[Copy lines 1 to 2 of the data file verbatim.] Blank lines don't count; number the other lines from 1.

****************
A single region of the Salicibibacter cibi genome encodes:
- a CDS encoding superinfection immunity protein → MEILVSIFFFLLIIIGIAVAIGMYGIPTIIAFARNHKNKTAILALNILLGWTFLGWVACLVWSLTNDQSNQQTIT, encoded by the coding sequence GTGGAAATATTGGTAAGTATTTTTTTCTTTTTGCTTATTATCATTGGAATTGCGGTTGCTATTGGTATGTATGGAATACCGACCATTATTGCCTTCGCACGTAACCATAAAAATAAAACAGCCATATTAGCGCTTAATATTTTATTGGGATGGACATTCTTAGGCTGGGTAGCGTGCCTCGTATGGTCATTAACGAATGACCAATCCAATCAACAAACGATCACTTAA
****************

A single region of the Salicibibacter cibi genome encodes:
- a CDS encoding superinfection immunity protein → MEILVSIFFFLLIIIGIAVAIGMYGIPTIIAFARNHKNKTAILALNILLGWTFLGWVACLVWSLTNDQSNQQTIT, encoded by the coding sequence GTGGAAATATTGGTAAGTATTTTTTTCTTTTTGCTTATTATCATTGGAATTGCGGTTGCTATTGGTATGTATGGAATACCGACCATTATTGCCTTCGCACGTAACCATAAAAATAAAACAGCCATATTAGCGCTTAATATTTTATTGGGATGGACATTCTTAGGCTGGGTAGCGTGCCTCGTATGGTCATTAACGAATGACCAATCCAATCAACAAACGATCACTTAA